For yourselves know perfectly that the day of the Lord so cometh as a thief in the night. -- Thessalonians 5:2
If Jesus Christ came back and walked among us, what would it take for you to believe it was Him?
Would the moon have to turn red for you to believe? Would you need to hear trumpets? See Him coming down from the clouds? Watch as the devil's head is stuck on a pike?
Jos Luis De Jess Miranda
Would you expect an end to all wars, a global calm, a gigantic traffic wreck caused when all those SUV drivers get sucked up in the Rapture?
What exactly would it take for you to believe it was Him? Would you need a miracle?
What if He made you feel good, told you you were beautiful, removed your sin? Would that be miraculous enough for you, or would He have to defy the laws of physics, turn water to wine, cure a leper, maybe even sink an impossible billiards shot?
If parlor tricks are what you seek, José Luis De Jesús Miranda is not your man.
"They expect Him to come back in the clouds with a lot of angels and glory, but they forget that Paul said He would first come as a thief in the night," says De Jesús, haphazardly slapping around billiard balls in the game room of his brand-new Missouri City home. "When they open their eyes, I'll have the whole world in belief with me."
De Jesús claims he's the Second Coming of Jesus Christ. Yep, you read that right. He says he's Him, the Big Man, the Son of God, the King of Kings. And he's not some alcohol-addled homeless guy screaming damnation from a street corner. He's a dapper 60-year-old from Puerto Rico who claims thousands of followers. Along with congregations scattered across the Americas, his ministry, Creciendo en Gracia (Growing in Grace), has a 24-hour cable channel, complete with sermons, news programs and music videos, that reportedly reaches over two million homes.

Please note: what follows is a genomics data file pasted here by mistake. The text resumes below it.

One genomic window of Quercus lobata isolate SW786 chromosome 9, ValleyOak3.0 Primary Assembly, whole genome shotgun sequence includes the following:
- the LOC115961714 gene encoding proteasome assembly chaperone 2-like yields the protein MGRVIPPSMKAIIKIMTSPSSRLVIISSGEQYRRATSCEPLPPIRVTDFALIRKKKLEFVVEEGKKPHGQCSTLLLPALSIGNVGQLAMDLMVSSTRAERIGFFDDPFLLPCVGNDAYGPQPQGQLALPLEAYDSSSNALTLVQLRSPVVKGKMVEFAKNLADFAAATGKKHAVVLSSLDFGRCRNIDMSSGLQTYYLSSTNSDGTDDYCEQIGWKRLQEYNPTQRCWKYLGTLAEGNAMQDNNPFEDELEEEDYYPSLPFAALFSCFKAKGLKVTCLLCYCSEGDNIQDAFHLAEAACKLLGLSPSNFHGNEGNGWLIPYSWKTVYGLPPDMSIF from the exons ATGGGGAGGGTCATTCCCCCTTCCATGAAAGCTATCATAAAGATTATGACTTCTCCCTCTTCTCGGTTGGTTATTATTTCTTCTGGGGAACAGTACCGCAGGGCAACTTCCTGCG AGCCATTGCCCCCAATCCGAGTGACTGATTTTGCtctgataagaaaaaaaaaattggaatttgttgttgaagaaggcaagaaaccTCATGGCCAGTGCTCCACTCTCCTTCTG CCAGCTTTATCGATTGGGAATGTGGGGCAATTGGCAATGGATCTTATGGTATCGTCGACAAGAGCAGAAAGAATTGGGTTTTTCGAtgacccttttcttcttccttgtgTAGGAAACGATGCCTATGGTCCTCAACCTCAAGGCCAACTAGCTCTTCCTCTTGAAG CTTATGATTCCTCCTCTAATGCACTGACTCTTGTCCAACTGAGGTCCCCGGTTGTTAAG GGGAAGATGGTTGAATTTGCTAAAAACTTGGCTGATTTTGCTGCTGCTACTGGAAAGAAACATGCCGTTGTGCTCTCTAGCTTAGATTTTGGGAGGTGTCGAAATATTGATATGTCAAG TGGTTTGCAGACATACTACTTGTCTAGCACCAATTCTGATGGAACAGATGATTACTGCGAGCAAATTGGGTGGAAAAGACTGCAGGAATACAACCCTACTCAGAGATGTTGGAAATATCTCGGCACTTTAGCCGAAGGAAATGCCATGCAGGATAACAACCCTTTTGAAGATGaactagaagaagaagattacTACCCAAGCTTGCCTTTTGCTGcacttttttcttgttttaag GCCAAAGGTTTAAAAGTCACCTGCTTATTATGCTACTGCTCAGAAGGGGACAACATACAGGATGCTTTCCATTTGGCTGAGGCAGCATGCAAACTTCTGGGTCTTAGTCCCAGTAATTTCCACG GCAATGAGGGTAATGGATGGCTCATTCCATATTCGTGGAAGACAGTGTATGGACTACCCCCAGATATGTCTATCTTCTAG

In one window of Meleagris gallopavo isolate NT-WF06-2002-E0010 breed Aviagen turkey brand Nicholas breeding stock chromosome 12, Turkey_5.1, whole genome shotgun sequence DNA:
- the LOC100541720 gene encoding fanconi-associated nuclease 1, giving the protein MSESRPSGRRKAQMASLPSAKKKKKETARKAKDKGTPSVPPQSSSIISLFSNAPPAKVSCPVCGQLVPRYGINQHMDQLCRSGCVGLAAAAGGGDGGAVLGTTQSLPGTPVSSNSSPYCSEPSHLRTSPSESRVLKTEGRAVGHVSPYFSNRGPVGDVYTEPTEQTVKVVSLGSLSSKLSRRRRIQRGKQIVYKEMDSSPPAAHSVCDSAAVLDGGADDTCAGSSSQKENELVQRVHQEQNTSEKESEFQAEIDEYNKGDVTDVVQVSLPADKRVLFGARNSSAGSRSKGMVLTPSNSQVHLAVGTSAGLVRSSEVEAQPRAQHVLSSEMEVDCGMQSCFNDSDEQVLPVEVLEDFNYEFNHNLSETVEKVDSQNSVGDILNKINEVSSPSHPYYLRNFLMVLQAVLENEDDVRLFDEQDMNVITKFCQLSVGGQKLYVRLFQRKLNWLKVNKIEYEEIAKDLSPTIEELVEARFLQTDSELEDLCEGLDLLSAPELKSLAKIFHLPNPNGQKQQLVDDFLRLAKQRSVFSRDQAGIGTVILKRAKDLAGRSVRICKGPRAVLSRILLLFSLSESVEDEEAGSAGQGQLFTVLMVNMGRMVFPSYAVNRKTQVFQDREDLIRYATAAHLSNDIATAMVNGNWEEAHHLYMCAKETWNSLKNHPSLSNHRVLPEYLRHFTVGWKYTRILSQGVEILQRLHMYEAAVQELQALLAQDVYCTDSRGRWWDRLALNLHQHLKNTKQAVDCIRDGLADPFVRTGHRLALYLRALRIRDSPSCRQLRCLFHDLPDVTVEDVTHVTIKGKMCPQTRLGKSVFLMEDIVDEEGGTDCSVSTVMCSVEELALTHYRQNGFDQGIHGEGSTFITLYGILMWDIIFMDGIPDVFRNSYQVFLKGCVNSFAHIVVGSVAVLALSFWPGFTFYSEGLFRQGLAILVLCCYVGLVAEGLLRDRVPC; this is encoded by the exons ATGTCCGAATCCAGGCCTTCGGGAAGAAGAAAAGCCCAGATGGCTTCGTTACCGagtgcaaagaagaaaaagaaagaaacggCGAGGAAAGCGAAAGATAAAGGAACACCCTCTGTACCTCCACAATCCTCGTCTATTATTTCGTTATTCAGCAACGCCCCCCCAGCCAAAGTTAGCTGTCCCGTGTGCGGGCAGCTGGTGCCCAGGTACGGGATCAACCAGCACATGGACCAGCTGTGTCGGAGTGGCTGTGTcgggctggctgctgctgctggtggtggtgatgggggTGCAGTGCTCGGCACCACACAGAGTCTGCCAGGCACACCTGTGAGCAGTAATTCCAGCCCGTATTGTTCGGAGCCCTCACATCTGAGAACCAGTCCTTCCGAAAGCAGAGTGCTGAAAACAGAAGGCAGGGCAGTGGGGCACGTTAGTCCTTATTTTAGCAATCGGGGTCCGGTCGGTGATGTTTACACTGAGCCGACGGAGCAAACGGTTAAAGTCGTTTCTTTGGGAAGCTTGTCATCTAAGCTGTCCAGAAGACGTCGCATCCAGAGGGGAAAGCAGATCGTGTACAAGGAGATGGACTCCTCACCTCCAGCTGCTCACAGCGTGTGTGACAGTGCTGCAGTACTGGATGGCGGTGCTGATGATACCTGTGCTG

His message is simple (you know, once you get over the whole "I am Jesus" thing). All sin died with Christ on the cross. Anytime a priest or a preacher calls you a sinner, he's a liar who's trying to steal your money. In fact, other churches should be picketed, which is something his followers have done in Miami and Latin America.
"Believing in Jesus of Nazareth does not make you a Christian," he says. "Jesus of Nazareth was a Jew. He wasn't a Christian; he was a Jewish man...People who put their eyes on Jesus of Nazareth become Jews, and they don't know."
But those in the know are increasing, thanks to large donations and slick public-relations campaigns. Last year Creciendo en Gracia's central office pulled in over $1.4 million and added over 100 churches. You might think all these folks are being conned by a false messiah with lavish tastes, but if that's the case:
It's one happy con.
The history of the world, as told by De Jesús and his followers:
"You were a spirit before the creation of the world, and God said, 'I need you to know the power that I have and the love that I have for you, but you will know that by experiencing the opposite, which is evil,'" explains Axel Poessy, media rep for Creciendo en Gracia. "By creating the Earth, He put you in a body of flesh."